The Coastal Star

Boca Raton: Chabad members ready to move in

Amara (l-r), Ari and David Kaiyalethe pose in the ground floor of the new home they are building in Boca Raton to be within walking distance of Chabad of East Boca Raton. Tim Stepien/The Coastal Star

By Margie Plunkett

    David and Amara Kaiyalethe are building a home in the Boca Villas neighborhood, attracted by the developing city and increasing opportunities to walk places downtown. One destination of prime interest: the Chabad of East Boca Raton, which recently won approval for a new synagogue and Israel museum at 770 E. Palmetto Park Road.
    “We wanted to live somewhere within walking distance to the new synagogue,” said David Kaiyalethe, whose home will be about three-quarters of a mile from the Chabad. “On the major holidays we try to keep the traditions. It’s very important on those holidays for us to be able to walk.”
    The family is one of many that Rabbi Ruvi New expects will locate here now that the Chabad’s permanent home has been determined. “I already know people who have put down payments on [planned] condos.
    “We’re hopeful and optimistic,” he said. “When we start construction, it will encourage people to invest here. This is a win-win for us and the city.”

Rabbi Ruvi New poses with workers who were installing a sign honoring the Chabad and museum’s new location at 770 E. Palmetto Park Road. The location is on the former site of La Vieille Maison restaurant. Jerry Lower/The Coastal Star


    The Chabad, which has long outgrown its current location at 120 NE First Ave., is part of the largest Jewish religious organization in the world, with more than 4,000 locations, according to New. Chabad itself is a Hebrew acronym that stands for “Wisdom. Understanding. Knowledge.”
    The Chabad is orthodox, following laws and customs that can be as visible as beards, black hats and separation by gender. Many of the 75 families that are members walk to services each Saturday, said New.
    But the Chabad is welcoming, New said, and its membership is a mix — not all are orthodox.
    “It’s driven by a vision that seeks to give every Jew an opportunity to connect to Judaism,” he said. “Chabad is nonjudgmental and it’s a big tent, inclusive of every type of Jew. What distinguishes Chabad from typical orthodox, is people who attend the Chabad don’t have to fit into a particular mold — reform or conservative.”
    Founded in the 18th century by Rabbi Schneur Zalman and based in Lubavitch, Russia, for more than 100 years, Chabad is part of the Chassidic movement and is now based in New York’s  Brooklyn borough.
    The religion puts “more of a spotlight on a deeper intellectual connection to Judaism” and emphasizes each person’s connection to God, said New, who started the East Boca group in his living room 15 years ago.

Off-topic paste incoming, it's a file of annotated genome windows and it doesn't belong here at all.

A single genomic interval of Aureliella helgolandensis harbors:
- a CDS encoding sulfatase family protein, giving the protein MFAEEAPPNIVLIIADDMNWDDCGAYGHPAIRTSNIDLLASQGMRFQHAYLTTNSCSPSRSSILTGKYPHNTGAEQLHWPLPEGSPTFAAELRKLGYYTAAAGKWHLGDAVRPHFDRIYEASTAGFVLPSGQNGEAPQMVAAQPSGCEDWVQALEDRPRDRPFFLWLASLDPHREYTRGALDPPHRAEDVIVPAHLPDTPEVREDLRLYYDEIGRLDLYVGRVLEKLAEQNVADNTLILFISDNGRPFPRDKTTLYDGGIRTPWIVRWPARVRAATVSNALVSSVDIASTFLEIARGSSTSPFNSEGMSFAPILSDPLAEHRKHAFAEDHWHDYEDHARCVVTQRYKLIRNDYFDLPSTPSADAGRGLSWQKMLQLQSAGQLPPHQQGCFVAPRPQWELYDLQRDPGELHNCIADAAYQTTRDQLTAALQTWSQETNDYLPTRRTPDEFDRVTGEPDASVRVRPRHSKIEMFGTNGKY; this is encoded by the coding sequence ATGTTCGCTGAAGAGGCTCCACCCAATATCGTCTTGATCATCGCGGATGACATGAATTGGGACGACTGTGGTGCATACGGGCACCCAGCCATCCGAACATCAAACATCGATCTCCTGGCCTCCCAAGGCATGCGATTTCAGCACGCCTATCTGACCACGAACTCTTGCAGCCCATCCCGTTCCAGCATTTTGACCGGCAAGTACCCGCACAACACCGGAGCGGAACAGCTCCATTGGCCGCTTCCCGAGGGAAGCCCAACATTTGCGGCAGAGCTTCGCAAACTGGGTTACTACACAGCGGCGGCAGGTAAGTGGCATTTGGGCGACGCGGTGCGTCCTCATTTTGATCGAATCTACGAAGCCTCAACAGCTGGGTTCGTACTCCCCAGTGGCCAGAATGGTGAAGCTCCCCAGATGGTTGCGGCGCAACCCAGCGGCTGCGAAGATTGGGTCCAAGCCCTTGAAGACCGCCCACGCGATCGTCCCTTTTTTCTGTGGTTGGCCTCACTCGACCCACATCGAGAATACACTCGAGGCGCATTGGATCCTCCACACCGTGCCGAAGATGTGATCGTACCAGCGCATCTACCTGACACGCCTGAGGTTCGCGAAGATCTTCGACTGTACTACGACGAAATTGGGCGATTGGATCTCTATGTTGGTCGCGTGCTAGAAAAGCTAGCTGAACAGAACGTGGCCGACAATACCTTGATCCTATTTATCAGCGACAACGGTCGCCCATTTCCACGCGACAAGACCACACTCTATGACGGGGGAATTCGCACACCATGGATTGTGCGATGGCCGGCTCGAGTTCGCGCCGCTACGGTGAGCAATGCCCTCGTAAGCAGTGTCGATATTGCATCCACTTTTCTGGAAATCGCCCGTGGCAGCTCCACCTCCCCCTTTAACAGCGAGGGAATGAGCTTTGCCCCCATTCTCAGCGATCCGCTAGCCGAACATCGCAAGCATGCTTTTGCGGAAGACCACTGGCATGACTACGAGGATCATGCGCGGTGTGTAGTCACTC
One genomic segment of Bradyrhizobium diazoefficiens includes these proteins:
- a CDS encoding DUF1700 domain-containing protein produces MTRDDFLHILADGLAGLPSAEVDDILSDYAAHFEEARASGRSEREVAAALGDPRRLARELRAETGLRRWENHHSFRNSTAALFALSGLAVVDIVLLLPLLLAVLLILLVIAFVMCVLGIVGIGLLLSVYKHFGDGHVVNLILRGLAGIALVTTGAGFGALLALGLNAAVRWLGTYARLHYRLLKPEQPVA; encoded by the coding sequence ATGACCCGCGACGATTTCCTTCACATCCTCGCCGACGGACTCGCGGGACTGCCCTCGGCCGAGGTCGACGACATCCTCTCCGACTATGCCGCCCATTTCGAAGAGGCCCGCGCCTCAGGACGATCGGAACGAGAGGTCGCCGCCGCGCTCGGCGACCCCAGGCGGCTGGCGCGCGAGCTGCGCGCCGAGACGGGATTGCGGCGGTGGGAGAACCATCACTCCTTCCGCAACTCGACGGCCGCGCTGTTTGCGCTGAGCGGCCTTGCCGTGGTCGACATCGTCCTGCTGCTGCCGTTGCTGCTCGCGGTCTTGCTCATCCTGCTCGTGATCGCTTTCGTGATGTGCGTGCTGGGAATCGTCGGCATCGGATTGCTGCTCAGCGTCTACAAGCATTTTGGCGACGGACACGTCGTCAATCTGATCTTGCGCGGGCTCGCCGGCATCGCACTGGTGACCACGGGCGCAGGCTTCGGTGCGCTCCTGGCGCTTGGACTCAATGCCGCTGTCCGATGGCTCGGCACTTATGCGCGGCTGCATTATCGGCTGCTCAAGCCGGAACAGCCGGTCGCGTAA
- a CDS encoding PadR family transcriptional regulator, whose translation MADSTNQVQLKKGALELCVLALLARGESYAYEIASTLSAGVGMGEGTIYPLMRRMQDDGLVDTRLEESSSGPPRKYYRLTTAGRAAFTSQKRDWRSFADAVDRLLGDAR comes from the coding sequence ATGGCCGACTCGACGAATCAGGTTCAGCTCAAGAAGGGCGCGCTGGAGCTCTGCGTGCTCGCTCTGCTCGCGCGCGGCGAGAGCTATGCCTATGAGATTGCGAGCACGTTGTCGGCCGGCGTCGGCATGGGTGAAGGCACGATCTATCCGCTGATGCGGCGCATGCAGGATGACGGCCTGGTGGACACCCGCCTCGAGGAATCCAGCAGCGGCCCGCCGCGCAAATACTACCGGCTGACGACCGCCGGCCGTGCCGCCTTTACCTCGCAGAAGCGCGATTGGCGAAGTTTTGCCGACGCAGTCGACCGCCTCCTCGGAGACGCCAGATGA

“Chabads are really startups. The rabbi is like a spiritual entrepreneur,” New said, pointing out they’re not hired by boards. They start up the venture and raise funds for it themselves.
    New is embarking on fundraising campaigns for the $10 million construction of the new facilities, engaging in parlor meetings, individual solicitations and events like a planned January gala.
    The range of services Chabad offers worldwide depends on the needs of the community, from social welfare to humanitarian, schools, camps and programs for young adults, said New.
    The Chabad’s outreach here includes local businesses, assisted living facilities and large scale programs like the annual Hanukkah concert in Mizner Park.
    Part of the Kaiyalethes’ attraction to the Chabad was motivated by their 17-month-old son, Ari. “We wanted to give a positive exposure to good, moral, ethical people as we teach our son about the world,” Kaiyalethe said.
    The Kaiyalethes, neither of whom is orthodox, moved from Minneapolis and were introduced to the Boca Villas neighborhood by Amara’s parents. In Boca, they also found the Chabad.
    “We went to services and met Rabbi New and the people,” Kaiyalethe said. “They were great. Chabad is very inclusive.”
    People at services wear a range of attire, including some in orthodox dress. “You’ll see a bunch of guys in slacks and dress shirts, some in shorts and some in jeans,” Kaiyalethe said. “If a woman wants to cover her hair with a wig or scarf, she does. If she doesn’t, she doesn’t. I can show up anyway I want and everyone’s OK with it.”
    The name of the Chassidic movement comes from the word chesed, which means loving kindness, Kaiyalethe explained. “This focus on loving kindness shapes the way you interact with the world. That’s why … anyone can come where they are in their journey. Without pressure.”

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Comment by Katie Barr MacDougall on September 2, 2015 at 3:38pm

I'd like to welcome the Kaiyalethes to Boca Raton, it must be quite a change from Minneapolis.  You will love our winters!

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